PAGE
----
5 ways to get more from your Bible reading

Imagine that your physical health was failing. Your energy level was way down, and you were susceptible to nearly every sickness. You visit the family doctor, and he begins his exam with some questions. “Are you sleeping well?” “Yes,” you reply, “I’m sleeping nearly all the time.” The doctor ponders your answer and asks the next question. “How is your appetite? Are you eating regularly?” “Oh yes, doctor, I’m eating one good meal a week; occasionally I’ll grab a snack Monday through Friday if my schedule allows it.”

The doctor looks up from his notepad. “I believe I misunderstood you. I thought you said you were eating one good meal a week. No one can survive on that diet! No wonder you’re susceptible to so many diseases. It’s easy to see why you have no energy. Your body needs more food than one good meal a week. I’m recommending three good meals a day.” You look up from the examination table, troubled, “But doctor, I don’t have time to eat that often, and besides, it’s so hard. That means I’d have to prepare some of my own meals.”

Most Christians would never do to their physical bodies what they do to their spirits. If your entire spiritual diet consists of one service on Sunday, you are sure to be malnourished. If you hope to feed your soul regularly from the Word, you will have to prepare your own meals. Bible study, application, and memorization are everyday necessities as you grow in Christ. Paul wrote to Timothy, “Study to show yourself approved unto God, a workman who needs not to be ashamed.”

Five steps will prove helpful.

(1) Pray Humbly

In Psalm 119:18 we read, “Open my eyes, that I may behold wondrous things out of your law.” When we pray, we are acknowledging we need God’s help to understand his Word. The verses surrounding the Psalmist’s prayer give direction for how we ought to pray prior to time in the Word. Verse 19 says, “hide not your commandments from me.” In other words, we desire to know the meaning of the given text. Properly understanding the text is essential. Verse 17 says “that I might know and keep your word.” Prayer is preparation to not only know but also do what God reveals from our study. This humble posture is essential for meaningful Bible study. What better way to discover the author’s intent than to ask him for guidance when you open the Word?

(2) Read Consistently

One important step in reading the Bible is to do it daily. While not a large book (most Bibles are less than 1,000 pages), reading daily allows for reflection on a particular passage each day. There are numerous ways to read through the Bible. Consider one of the following:

  • Read through one book of the Bible for 30 days.
  • Read a key chapter of the Bible each day (you’ll find 365 key chapters here).
  • Read the Bible through chronologically. The Bible was recorded using different styles of writing (history, poetry, prophecy, and letters to individuals or groups of people). The grouping of the books in the Bible is by the writing genre instead of the order of events. For the reader unaware of this fact, the Bible can seem confusing (you’ll find a chronological reading schedule here).

(3) Observe Carefully

As you read, pay attention to the details. If you’ve read a passage before, don’t assume you can no longer glean anything from it. Some of my greatest discoveries have come from rereading a passage. If you remain attentive, the more you read, the more you see.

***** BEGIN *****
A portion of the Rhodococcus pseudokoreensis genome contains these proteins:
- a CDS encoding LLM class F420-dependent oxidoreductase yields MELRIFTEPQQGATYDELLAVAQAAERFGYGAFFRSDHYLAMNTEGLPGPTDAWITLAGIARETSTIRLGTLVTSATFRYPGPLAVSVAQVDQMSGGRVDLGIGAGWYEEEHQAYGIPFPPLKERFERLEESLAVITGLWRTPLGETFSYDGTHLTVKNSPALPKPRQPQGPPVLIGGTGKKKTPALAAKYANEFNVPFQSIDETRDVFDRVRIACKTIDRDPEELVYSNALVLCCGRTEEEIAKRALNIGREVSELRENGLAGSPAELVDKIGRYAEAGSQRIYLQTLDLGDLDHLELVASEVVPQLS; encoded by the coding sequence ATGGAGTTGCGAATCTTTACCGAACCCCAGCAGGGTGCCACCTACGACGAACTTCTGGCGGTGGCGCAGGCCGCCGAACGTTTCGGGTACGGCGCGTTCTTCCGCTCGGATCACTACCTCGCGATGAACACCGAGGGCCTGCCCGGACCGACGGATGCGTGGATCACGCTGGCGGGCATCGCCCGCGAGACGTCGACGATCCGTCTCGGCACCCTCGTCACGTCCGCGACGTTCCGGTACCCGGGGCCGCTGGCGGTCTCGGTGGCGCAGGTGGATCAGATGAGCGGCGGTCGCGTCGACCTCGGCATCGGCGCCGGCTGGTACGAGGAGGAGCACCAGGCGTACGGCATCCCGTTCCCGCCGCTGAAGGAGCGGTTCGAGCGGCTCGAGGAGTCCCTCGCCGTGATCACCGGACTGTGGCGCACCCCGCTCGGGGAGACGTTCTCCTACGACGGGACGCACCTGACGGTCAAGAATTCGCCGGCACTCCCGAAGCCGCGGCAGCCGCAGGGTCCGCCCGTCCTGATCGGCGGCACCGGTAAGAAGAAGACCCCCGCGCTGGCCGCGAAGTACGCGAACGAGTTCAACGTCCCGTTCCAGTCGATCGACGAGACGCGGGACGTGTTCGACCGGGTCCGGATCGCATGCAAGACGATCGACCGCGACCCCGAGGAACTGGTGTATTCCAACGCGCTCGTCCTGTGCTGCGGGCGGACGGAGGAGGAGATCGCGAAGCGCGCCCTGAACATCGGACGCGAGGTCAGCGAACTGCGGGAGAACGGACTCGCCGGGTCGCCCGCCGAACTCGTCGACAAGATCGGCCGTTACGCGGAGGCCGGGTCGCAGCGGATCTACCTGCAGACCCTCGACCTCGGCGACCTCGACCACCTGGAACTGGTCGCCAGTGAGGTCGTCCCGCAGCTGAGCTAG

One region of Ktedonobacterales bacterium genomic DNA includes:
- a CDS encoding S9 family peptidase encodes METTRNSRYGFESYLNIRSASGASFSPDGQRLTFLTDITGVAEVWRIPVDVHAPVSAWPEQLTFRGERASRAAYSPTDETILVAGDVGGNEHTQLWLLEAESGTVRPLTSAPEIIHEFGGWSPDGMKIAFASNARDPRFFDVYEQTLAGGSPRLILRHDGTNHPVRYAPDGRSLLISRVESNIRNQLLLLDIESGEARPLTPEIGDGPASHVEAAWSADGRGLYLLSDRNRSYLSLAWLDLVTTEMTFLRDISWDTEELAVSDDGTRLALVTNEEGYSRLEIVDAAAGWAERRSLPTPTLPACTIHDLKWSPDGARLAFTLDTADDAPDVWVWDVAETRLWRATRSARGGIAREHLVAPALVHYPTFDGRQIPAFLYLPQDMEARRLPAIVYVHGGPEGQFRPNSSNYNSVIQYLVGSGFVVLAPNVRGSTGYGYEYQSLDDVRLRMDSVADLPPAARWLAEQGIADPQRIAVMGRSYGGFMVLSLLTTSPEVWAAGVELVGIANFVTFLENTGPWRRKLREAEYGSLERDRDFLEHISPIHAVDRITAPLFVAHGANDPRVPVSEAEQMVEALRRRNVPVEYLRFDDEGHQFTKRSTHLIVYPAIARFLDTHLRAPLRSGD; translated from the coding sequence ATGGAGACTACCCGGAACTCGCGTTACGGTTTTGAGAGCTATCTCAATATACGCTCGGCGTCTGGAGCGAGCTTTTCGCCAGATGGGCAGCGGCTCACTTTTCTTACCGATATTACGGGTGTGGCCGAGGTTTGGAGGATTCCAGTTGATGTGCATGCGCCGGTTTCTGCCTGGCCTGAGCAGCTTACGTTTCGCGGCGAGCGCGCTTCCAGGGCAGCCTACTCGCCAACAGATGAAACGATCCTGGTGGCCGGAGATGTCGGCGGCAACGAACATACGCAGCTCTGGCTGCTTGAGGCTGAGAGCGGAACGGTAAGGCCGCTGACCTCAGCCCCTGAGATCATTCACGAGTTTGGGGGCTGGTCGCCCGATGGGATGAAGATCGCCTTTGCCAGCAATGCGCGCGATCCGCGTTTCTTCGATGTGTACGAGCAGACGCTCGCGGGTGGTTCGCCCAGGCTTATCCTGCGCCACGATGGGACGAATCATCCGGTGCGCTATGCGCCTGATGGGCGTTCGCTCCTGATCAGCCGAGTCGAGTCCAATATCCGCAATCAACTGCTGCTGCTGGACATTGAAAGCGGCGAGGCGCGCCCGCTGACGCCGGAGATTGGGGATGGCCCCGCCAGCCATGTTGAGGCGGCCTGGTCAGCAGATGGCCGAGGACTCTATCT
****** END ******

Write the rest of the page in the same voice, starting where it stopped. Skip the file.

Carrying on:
(4) Interpret Contextually.

Most of us hate being misinterpreted. If you have ever attempted to clear up a misunderstanding, you’ve probably said, “That is what I said, but it’s not what I meant.” Meaning matters in communication. To misinterpret someone’s words, you need only take them out of context. For instance, if I say, “He’s on fire!” I could be referring to a five-year old with a fever, a man running from a burning building, or an American Idol contestant advancing to the finals. The context gives the meaning.

Imagine a target with your verse as the bulls-eye. In archery, the circles closer to the bulls-eye carry greater point value; likewise, the verses closer to your verse carry greater interpretive weight.

  • What do the verses before or after your verse say?
  • What does the author say elsewhere about this idea?
  • What does the rest of the Bible say?

5) Study Diligently

For many of us, reading and studying do not come easily. Yet, when we develop these habits around our time in the Word, it bears long-lasting rewards. Pastor Zach Schlegel reminds us to have the right heart, time, place, and plan.

  • The prepared heart. Your heart should be expectant, willing to obey, teachable, and humble. Before you open the Word, pause and prepare your heart. Humility is essential.
  • The right time. The right time will be the time that works best for you. When are you the most alert, focused, and fresh? I had a seminary professor who did his best studying at 3:30 AM. A friend of mind commented, “Phil, God’s not even up at that hour!” Your best time might be early in the morning or late at night. Pick the time that’s best for you and stick with it.
  • The best place. The best place will be one free from distractions. Pretend you just boarded the plane and “turn off all electronic devices!”
  • The committed plan. Whether or not you are a planner, you will still need to discipline yourself to study the Scriptures diligently.

Taken from Just Like Jesus: biblical strategies for growing well

One Response to 5 ways to get more from your Bible reading

  1. Jim happersett says:

    You are a blessing and we are privileged to have you.

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